SM: In addition to the differences in approach needed to promote sustainability, how do you implement sustainability and what are some good examples of that?
AH: Making sustainability operational is critical! Last November, we turned to the National Research Council to launch an effort for a report on this topic. We’ve asked them to address how to promote sustainability and make it more operational in a regulatory agency like EPA.
SM: Any final thoughts?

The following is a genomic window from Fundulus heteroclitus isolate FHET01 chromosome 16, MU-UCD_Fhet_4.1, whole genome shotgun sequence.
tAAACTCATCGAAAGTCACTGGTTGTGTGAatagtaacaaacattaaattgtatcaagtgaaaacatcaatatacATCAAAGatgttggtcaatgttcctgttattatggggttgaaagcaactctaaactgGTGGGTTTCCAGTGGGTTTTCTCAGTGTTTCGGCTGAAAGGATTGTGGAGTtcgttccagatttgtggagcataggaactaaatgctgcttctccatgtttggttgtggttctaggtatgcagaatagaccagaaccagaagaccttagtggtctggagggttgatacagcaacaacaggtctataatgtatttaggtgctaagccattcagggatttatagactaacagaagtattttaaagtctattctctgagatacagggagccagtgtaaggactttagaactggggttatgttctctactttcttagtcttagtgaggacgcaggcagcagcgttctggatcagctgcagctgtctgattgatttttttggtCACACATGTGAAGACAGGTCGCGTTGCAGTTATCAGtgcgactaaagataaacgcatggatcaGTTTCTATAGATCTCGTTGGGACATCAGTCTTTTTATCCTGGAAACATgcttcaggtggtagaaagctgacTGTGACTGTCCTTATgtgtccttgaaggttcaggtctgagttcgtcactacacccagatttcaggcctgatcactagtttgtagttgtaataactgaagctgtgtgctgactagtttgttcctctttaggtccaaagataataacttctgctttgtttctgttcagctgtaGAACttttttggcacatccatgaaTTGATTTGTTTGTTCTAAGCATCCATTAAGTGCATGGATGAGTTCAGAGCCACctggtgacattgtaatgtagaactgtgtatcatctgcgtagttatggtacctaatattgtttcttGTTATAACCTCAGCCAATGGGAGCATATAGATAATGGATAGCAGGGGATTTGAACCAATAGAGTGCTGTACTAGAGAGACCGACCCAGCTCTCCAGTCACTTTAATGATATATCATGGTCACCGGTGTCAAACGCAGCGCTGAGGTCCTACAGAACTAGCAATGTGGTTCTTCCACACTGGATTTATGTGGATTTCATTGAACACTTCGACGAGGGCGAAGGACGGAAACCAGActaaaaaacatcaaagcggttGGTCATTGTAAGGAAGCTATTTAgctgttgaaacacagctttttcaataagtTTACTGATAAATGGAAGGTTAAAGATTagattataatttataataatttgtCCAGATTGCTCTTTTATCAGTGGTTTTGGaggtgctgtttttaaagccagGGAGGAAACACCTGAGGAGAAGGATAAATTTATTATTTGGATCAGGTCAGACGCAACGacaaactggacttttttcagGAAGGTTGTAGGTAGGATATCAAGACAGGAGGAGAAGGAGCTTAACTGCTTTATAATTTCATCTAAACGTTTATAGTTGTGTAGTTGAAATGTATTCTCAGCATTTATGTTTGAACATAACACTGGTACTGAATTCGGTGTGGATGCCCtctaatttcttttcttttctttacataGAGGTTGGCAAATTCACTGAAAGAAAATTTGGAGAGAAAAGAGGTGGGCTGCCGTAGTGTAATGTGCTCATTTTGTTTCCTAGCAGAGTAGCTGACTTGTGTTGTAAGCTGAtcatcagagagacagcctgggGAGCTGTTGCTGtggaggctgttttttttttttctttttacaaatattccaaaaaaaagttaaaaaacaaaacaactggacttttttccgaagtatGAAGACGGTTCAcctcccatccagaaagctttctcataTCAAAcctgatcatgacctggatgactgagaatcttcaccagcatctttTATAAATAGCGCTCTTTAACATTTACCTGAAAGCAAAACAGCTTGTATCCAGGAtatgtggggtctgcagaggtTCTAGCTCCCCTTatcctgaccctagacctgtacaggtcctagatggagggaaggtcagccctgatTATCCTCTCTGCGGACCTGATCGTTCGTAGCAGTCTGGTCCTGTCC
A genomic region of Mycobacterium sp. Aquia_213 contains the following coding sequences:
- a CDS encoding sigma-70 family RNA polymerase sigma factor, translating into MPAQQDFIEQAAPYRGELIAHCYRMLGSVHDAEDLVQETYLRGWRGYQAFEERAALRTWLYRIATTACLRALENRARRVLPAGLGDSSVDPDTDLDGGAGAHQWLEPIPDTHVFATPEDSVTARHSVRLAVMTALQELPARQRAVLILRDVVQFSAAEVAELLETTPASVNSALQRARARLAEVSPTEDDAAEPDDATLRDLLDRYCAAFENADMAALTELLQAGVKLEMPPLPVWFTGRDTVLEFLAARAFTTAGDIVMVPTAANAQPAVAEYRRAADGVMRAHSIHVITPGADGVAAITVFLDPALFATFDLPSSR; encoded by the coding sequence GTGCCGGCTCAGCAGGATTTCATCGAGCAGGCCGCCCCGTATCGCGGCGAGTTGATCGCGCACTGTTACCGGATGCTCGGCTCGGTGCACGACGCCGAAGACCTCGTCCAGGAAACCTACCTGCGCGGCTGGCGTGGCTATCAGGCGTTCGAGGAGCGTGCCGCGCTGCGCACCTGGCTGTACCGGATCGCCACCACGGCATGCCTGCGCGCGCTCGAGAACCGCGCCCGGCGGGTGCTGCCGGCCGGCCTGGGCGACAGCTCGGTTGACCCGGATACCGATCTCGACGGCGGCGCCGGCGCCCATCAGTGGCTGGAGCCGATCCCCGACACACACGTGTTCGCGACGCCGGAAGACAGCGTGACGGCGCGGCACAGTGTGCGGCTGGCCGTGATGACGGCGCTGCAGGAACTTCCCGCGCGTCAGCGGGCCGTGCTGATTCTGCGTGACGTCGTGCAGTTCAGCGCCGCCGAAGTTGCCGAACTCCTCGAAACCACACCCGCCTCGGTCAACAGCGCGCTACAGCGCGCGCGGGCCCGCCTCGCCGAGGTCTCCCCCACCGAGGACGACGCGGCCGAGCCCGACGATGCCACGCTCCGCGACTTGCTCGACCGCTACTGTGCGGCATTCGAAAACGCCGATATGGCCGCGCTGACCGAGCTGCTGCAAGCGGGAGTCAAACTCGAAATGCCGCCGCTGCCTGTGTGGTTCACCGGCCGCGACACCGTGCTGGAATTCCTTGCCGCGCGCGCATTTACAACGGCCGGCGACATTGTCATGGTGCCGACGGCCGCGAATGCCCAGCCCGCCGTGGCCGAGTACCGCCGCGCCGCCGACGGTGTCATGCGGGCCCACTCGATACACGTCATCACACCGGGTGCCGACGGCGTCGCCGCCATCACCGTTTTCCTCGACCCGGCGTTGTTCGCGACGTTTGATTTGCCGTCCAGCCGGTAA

AH: In my lectures and speeches I describe my view about how EPA has moved from being seen as a policeman enforcing pollution laws, to a risk assessor evaluating hazards, and now to an innovator offering solutions. Again, Dr. Anastas is really moving us in this direction. One driver making this even more urgent is the current emphasis on promoting a “green economy” and “strategies for green growth,” which are the themes for the upcoming Earth Summit in Rio de Janeiro in 2012. EPA’s core values are to protect human health and the environment. We will continue to go after people who violate protections and we will continue to put out risk reports. But during the next 10 years, the more we can offer sustainable solutions and innovative technologies, the more we will help society.